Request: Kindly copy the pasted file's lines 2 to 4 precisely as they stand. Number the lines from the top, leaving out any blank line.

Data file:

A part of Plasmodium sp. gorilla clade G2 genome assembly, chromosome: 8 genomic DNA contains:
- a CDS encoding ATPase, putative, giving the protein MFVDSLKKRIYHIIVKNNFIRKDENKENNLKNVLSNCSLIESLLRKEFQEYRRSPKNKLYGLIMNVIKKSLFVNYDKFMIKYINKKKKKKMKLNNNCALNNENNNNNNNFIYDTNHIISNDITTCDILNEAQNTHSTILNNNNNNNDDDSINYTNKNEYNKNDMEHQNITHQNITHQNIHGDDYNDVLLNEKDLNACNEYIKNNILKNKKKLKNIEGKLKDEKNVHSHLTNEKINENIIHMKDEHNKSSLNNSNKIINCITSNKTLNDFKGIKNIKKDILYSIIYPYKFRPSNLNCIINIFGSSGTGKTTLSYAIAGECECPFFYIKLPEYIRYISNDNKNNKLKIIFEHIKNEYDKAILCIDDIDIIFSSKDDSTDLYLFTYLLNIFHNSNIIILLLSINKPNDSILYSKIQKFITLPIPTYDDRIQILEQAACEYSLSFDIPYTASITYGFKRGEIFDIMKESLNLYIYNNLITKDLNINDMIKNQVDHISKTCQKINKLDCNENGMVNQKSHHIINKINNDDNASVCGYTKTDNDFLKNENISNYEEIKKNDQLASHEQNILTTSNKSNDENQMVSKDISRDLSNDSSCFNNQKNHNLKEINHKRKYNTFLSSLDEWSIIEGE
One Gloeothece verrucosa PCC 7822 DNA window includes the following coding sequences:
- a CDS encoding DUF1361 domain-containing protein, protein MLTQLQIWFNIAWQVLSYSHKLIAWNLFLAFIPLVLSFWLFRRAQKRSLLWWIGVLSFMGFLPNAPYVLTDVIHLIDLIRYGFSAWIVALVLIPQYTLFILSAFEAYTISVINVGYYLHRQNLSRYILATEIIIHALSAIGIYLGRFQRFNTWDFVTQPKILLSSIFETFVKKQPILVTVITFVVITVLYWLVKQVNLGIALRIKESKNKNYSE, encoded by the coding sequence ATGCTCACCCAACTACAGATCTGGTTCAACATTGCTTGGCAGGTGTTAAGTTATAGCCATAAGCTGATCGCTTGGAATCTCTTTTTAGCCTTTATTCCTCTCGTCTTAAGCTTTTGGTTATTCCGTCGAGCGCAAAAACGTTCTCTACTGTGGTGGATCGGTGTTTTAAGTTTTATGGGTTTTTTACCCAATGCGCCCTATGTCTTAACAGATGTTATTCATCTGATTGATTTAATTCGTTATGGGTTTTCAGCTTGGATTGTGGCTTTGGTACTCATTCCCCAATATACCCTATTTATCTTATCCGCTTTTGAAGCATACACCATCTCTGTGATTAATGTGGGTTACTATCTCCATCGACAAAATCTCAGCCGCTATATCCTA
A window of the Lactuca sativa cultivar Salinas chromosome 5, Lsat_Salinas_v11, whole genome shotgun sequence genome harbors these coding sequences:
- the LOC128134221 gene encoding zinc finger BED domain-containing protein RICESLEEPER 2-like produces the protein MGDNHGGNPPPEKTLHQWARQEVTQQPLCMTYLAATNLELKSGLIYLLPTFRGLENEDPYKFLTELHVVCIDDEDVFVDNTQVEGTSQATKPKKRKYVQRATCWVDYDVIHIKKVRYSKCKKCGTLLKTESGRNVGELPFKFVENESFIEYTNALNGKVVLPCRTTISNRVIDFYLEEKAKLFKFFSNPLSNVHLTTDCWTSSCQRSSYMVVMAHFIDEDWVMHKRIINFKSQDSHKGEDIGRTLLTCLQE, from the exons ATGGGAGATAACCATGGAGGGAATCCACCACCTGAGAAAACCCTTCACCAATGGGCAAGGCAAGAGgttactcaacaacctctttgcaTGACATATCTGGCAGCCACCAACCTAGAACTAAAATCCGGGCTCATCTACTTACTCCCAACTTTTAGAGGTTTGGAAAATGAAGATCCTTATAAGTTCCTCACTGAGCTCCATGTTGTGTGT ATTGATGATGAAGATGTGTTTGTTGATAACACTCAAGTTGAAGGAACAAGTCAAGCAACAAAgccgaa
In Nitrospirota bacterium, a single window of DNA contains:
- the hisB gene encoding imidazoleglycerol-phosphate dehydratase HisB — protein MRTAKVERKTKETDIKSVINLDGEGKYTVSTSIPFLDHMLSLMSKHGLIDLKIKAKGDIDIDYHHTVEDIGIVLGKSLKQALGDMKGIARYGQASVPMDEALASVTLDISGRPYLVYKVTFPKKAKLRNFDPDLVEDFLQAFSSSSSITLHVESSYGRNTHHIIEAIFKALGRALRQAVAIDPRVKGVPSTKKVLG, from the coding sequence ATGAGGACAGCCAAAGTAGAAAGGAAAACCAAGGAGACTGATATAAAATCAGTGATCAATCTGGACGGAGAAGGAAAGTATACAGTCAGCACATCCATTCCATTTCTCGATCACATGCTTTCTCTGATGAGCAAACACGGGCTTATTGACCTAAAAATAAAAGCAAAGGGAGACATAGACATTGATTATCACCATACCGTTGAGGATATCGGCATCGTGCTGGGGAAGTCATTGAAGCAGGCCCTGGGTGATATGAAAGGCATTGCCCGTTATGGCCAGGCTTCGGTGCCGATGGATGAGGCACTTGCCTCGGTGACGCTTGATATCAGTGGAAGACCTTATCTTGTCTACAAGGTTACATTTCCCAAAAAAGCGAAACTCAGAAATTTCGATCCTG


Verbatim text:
- a CDS encoding ATPase, putative, giving the protein MFVDSLKKRIYHIIVKNNFIRKDENKENNLKNVLSNCSLIESLLRKEFQEYRRSPKNKLYGLIMNVIKKSLFVNYDKFMIKYINKKKKKKMKLNNNCALNNENNNNNNNFIYDTNHIISNDITTCDILNEAQNTHSTILNNNNNNNDDDSINYTNKNEYNKNDMEHQNITHQNITHQNIHGDDYNDVLLNEKDLNACNEYIKNNILKNKKKLKNIEGKLKDEKNVHSHLTNEKINENIIHMKDEHNKSSLNNSNKIINCITSNKTLNDFKGIKNIKKDILYSIIYPYKFRPSNLNCIINIFGSSGTGKTTLSYAIAGECECPFFYIKLPEYIRYISNDNKNNKLKIIFEHIKNEYDKAILCIDDIDIIFSSKDDSTDLYLFTYLLNIFHNSNIIILLLSINKPNDSILYSKIQKFITLPIPTYDDRIQILEQAACEYSLSFDIPYTASITYGFKRGEIFDIMKESLNLYIYNNLITKDLNINDMIKNQVDHISKTCQKINKLDCNENGMVNQKSHHIINKINNDDNASVCGYTKTDNDFLKNENISNYEEIKKNDQLASHEQNILTTSNKSNDENQMVSKDISRDLSNDSSCFNNQKNHNLKEINHKRKYNTFLSSLDEWSIIEGE
One Gloeothece verrucosa PCC 7822 DNA window includes the following coding sequences:
- a CDS encoding DUF1361 domain-containing protein, protein MLTQLQIWFNIAWQVLSYSHKLIAWNLFLAFIPLVLSFWLFRRAQKRSLLWWIGVLSFMGFLPNAPYVLTDVIHLIDLIRYGFSAWIVALVLIPQYTLFILSAFEAYTISVINVGYYLHRQNLSRYILATEIIIHALSAIGIYLGRFQRFNTWDFVTQPKILLSSIFETFVKKQPILVTVITFVVITVLYWLVKQVNLGIALRIKESKNKNYSE, encoded by the coding sequence ATGCTCACCCAACTACAGATCTGGTTCAACATTGCTTGGCAGGTGTTAAGTTATAGCCATAAGCTGATCGCTTGGAATCTCTTTTTAGCCTTTATTCCTCTCGTCTTAAGCTTTTGGTTATTCCGTCGAGCGCAAAAACGTTCTCTACTGTGGTGGATCGGTGTTTTAAGTTTTATGGGTTTTTTACCCAATGCGCCCTATGTCTTAACAGATGTTATTCATCTGATTGATTTAATTCGTTATGGGTTTTCAGCTTGGATTGTGGCTTTGGTACTCATTCCCCAATATACCCTATTTATCTTATCCGCTTTTGAAGCATACACCATCTCTGTGATTAATGTGGGTTACTATCTCCATCGACAAAATCTCAGCCGCTATATCCTA